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LO: Identifying the solvent and solute in solutions
You will hear this type of mixture a lot throughout your scientific carrier. A solution is a type of mixture which doesn’t separate by itself. The molecules are so tiny and spread so evenly through out, that the solution can look transparent.
When you drop a sugar cube into a glass of water, it breaks down and dissolves into the liquid. The molecules from the sugar become so small they move in between the water molecules. They won’t rise to the top or sink to the bottom and the water still remains transparent. This means the sugar has dissolved.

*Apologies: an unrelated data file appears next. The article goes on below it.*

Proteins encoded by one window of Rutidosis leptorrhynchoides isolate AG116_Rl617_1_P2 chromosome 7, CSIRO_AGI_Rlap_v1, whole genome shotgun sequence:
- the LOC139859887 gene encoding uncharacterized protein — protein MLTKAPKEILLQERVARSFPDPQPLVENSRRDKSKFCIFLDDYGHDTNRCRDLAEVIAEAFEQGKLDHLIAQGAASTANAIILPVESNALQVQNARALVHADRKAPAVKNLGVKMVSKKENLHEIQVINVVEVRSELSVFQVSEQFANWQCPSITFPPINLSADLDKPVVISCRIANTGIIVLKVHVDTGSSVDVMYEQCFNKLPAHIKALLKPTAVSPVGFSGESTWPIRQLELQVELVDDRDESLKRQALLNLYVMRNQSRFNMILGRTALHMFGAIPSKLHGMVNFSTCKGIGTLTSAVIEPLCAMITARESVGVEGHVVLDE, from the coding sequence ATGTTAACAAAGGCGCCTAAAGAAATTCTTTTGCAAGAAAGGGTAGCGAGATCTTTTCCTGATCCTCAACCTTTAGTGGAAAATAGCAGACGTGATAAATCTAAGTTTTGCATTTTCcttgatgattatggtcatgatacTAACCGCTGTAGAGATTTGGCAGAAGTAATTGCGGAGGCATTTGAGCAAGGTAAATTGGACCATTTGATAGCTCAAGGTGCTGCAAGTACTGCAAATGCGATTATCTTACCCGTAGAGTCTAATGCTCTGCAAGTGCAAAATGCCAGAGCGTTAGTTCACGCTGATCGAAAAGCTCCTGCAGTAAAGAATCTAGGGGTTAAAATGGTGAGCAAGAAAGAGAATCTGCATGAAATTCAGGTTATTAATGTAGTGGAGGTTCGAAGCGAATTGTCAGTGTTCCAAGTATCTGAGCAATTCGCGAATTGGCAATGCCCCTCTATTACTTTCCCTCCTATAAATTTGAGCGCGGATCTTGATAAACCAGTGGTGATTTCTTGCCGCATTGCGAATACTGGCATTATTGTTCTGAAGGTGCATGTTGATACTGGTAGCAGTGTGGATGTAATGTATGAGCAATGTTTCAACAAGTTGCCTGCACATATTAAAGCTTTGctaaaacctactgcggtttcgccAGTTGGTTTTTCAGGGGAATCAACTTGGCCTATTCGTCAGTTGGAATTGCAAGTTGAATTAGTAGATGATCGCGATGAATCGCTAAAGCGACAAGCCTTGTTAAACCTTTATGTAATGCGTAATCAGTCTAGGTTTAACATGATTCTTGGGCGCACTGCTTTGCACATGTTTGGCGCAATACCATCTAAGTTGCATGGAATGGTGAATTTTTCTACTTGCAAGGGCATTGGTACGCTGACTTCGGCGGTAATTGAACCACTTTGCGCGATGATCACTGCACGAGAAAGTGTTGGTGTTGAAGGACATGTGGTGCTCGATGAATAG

Here are some terms you need to know.
Something that can dissolve into a liquid (like salt)
Something that can not dissolve into a liquid (like oil)
The things you mix these into.
The thing you mix into the solvent
A small amount of solute is added to the solution
A large amount of solute is added to the solution
Too much solute is added to the solution and no more can be dissolved into the solution.
Check out the slide show below. Go through each slide by selecting ‘next’ and attempt the questions that come up.
Water as a solvent
This is one of water’s most important properties. Most things in your body rely on ‘s waters properties as a solvent to function.
Our bodies are over 60% water and our blood which (is mainly water), is responsible for transporting oxygen, nutrients and removing waste to and from every cell in your body! This means your digestive system, respiratory system and basic cellular function all rely on water being a good solvent.
It’s not just us that rely on water as a solvent, fish, underwater plants, algae and other sea creatures rely on the water’s ability to dissolve gases into the water.